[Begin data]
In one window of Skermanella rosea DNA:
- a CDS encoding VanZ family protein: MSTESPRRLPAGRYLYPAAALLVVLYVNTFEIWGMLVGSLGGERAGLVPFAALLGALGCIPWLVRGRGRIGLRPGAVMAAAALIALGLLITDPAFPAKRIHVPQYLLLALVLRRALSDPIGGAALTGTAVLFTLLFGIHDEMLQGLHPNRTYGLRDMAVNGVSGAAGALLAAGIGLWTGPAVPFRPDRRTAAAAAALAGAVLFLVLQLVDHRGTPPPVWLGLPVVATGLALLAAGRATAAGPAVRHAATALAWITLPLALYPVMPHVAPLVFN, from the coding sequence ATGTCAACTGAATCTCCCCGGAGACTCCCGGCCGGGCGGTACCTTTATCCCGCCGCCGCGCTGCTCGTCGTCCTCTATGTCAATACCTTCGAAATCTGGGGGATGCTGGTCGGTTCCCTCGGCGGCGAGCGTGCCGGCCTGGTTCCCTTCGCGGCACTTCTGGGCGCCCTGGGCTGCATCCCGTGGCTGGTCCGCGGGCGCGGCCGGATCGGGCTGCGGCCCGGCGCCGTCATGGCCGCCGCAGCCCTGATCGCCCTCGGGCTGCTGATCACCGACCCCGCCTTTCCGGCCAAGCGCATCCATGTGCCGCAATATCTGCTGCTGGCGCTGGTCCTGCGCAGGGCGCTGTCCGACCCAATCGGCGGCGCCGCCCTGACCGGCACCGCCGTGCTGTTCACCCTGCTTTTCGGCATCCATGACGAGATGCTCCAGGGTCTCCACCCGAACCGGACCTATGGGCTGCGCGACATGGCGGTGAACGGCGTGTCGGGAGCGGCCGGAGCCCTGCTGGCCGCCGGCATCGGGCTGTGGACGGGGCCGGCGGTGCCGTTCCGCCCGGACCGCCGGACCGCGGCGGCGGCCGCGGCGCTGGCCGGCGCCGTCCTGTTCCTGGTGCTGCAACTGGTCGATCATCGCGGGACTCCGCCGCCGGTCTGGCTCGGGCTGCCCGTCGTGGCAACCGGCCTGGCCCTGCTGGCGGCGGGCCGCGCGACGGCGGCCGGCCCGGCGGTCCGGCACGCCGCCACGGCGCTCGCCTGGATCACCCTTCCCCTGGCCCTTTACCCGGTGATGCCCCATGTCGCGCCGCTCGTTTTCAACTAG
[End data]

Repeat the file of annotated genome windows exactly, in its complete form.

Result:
In one window of Skermanella rosea DNA:
- a CDS encoding VanZ family protein: MSTESPRRLPAGRYLYPAAALLVVLYVNTFEIWGMLVGSLGGERAGLVPFAALLGALGCIPWLVRGRGRIGLRPGAVMAAAALIALGLLITDPAFPAKRIHVPQYLLLALVLRRALSDPIGGAALTGTAVLFTLLFGIHDEMLQGLHPNRTYGLRDMAVNGVSGAAGALLAAGIGLWTGPAVPFRPDRRTAAAAAALAGAVLFLVLQLVDHRGTPPPVWLGLPVVATGLALLAAGRATAAGPAVRHAATALAWITLPLALYPVMPHVAPLVFN, from the coding sequence ATGTCAACTGAATCTCCCCGGAGACTCCCGGCCGGGCGGTACCTTTATCCCGCCGCCGCGCTGCTCGTCGTCCTCTATGTCAATACCTTCGAAATCTGGGGGATGCTGGTCGGTTCCCTCGGCGGCGAGCGTGCCGGCCTGGTTCCCTTCGCGGCACTTCTGGGCGCCCTGGGCTGCATCCCGTGGCTGGTCCGCGGGCGCGGCCGGATCGGGCTGCGGCCCGGCGCCGTCATGGCCGCCGCAGCCCTGATCGCCCTCGGGCTGCTGATCACCGACCCCGCCTTTCCGGCCAAGCGCATCCATGTGCCGCAATATCTGCTGCTGGCGCTGGTCCTGCGCAGGGCGCTGTCCGACCCAATCGGCGGCGCCGCCCTGACCGGCACCGCCGTGCTGTTCACCCTGCTTTTCGGCATCCATGACGAGATGCTCCAGGGTCTCCACCCGAACCGGACCTATGGGCTGCGCGACATGGCGGTGAACGGCGTGTCGGGAGCGGCCGGAGCCCTGCTGGCCGCCGGCATCGGGCTGTGGACGGGGCCGGCGGTGCCGTTCCGCCCGGACCGCCGGACCGCGGCGGCGGCCGCGGCGCTGGCCGGCGCCGTCCTGTTCCTGGTGCTGCAACTGGTCGATCATCGCGGGACTCCGCCGCCGGTCTGGCTCGGGCTGCCCGTCGTGGCAACCGGCCTGGCCCTGCTGGCGGCGGGCCGCGCGACGGCGGCCGGCCCGGCGGTCCGGCACGCCGCCACGGCGCTCGCCTGGATCACCCTTCCCCTGGCCCTTTACCCGGTGATGCCCCATGTCGCGCCGCTCGTTTTCAACTAG